This Software Engineer Created New NSW Vaccines Website In 48 Hours

  • A software engineer in Sydney has developed a site that aggregates information from several New South Wales government websites to help people make reservations more easily for vaccinations.
  • Since the start of the pandemic, individuals have been developing tools to make government COVID-19 data more accessible.
  • “If there are gaps, or if the government doesn’t do a good enough job, people will step in and report it,” said Anthony Macali, creator of the Covidlive site.
  • Visit the Business Insider Australia homepage for more stories.

Early Sunday morning, Fraser Hemphill posted on the Reddit r / Australia bulletin board; “I had a hard time booking a vaccine, so I created a site that DINGS where there are vaccines available (Sydney).”

Below, he posted a link to his site,

Within hours, the post had climbed to the top of the page and drew comments from frustrated Sydneysiders who were struggling to make an appointment for the vaccination through the government site.

“Dude, I just got the shot because of your website. Incredible, ”posted one user.

“All the resources of the state and federal government… the people who manage billion dollar projects…

Hemphill, a Sydney-based software engineer, said he created the site to help a friend who works as a nurse and who was eligible for the Pfizer vaccine find an available appointment.

“She showed me how she continually recharges four different governments. sites hoping for an available time slot, ”Hemphill told Business Insider Australia via email.

“I knew I could automate this and help her find one more easily, so I put together a script and she was able to find a reservation immediately,” he said.

Hemphill then realized he could help other healthcare workers in the same boat and built the site last week.

While the New South Wales vaccination program has accelerated since the last outbreak, only 27% of workers with disabilities and 28% of older social workers in Australia are fully vaccinated against COVID-19

The site checks the availability of reservations through four different government sites and alerts the user when slots at vaccination centers become available, as well as when there are two reservations available three weeks apart.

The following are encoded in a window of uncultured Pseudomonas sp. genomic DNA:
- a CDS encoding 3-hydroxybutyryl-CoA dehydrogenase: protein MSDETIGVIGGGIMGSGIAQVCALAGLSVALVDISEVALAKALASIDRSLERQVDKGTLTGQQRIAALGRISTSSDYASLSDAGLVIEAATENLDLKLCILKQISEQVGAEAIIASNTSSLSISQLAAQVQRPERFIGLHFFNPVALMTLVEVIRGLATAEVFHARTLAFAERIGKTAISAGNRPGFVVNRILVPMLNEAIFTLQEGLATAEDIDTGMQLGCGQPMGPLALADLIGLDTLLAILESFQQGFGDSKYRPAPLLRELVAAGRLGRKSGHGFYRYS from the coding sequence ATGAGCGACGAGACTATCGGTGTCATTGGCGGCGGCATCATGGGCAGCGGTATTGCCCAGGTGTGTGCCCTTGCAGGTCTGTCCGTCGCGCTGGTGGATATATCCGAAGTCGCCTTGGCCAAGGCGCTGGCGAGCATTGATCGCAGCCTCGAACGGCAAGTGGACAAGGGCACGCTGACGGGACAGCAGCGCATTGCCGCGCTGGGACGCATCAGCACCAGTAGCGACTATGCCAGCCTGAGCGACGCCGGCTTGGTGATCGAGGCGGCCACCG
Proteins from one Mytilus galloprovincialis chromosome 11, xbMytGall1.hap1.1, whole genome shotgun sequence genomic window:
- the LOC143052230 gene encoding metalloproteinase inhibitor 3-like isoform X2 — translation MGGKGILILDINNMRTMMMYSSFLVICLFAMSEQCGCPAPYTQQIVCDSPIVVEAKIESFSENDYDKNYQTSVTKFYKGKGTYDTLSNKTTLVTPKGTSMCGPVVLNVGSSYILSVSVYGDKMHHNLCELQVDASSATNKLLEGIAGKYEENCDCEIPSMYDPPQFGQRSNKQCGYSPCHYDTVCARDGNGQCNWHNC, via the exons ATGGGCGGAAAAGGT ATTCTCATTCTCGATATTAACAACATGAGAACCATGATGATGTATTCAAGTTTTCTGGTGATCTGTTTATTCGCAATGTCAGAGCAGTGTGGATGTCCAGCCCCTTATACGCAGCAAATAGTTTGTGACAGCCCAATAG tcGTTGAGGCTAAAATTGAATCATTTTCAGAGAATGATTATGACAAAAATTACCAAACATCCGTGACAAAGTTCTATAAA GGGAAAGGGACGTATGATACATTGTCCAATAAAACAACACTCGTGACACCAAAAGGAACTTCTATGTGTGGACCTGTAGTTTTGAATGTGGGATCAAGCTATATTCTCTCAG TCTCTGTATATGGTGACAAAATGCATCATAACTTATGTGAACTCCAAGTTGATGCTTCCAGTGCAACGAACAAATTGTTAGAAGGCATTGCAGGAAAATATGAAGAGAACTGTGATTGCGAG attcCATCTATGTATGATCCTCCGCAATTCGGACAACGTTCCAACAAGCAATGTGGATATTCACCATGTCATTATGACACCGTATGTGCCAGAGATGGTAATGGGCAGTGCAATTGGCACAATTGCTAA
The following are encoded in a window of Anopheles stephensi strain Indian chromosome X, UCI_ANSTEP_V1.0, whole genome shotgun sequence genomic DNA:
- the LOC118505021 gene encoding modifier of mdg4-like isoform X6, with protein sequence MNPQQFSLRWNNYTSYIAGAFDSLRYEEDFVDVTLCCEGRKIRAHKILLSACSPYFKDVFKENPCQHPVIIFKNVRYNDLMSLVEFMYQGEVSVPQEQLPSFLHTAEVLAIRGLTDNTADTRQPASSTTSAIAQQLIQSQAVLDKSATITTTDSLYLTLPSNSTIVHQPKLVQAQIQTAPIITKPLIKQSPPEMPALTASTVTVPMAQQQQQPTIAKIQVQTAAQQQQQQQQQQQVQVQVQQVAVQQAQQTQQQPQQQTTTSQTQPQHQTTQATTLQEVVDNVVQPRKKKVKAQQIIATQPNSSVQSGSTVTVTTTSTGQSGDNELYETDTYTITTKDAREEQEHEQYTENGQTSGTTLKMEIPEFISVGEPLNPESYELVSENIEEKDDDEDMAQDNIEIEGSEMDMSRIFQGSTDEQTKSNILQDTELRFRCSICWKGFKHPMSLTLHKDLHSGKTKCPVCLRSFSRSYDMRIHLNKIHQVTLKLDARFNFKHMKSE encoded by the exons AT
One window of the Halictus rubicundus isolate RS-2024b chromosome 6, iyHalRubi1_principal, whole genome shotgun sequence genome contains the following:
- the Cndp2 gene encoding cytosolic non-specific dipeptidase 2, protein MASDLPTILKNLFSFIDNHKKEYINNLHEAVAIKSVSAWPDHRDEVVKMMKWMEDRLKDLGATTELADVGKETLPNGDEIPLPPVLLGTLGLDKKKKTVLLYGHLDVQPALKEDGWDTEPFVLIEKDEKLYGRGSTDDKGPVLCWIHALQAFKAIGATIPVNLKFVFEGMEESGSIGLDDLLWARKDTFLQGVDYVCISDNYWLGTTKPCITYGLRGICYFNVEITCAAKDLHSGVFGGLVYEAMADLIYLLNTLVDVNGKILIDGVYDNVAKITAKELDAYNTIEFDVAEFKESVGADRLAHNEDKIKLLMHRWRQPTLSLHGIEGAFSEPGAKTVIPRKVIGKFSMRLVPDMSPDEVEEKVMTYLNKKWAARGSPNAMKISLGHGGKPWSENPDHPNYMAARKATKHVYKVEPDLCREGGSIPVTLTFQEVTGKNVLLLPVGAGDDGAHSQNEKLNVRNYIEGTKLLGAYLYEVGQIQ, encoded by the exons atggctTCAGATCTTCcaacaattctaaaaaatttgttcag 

It also links to official NSW government websites that verify eligibility, leading users to book their vaccine appointments.

Hemphill said the reviews on his site have been positive; “He was then sent to the hospital and really grew from there.”

Since the start of the pandemic, governments at the federal and state levels have come under fire for failing to provide both accessible data and effective technology to citizens. Projects like the $ 10 million CovidSafe app have not yielded results and NSW’s current site for booking vaccinations has come under criticism for being slow, clunky registration process and information contradictory between the site and that of the health care providers.

This is a factor that has led many people to step in and create platforms that seek to fill these knowledge gaps, with some now providing information and data to government agencies and the media, including the ABC.

“I decided to build it myself”

Ken tsang, a 24-year-old developer from Sydney created the data mapping site Covid19 nearby during the Northern Beaches outbreak last year, when he wanted a better visualization of viral infection hot spots than the charts released by the NSW government.

“It was about a work week to start,” Tsang told Business Insider Australia.

Tsang said that at the time, the state government “published these massive lists of exhibits” which were difficult to understand geographically.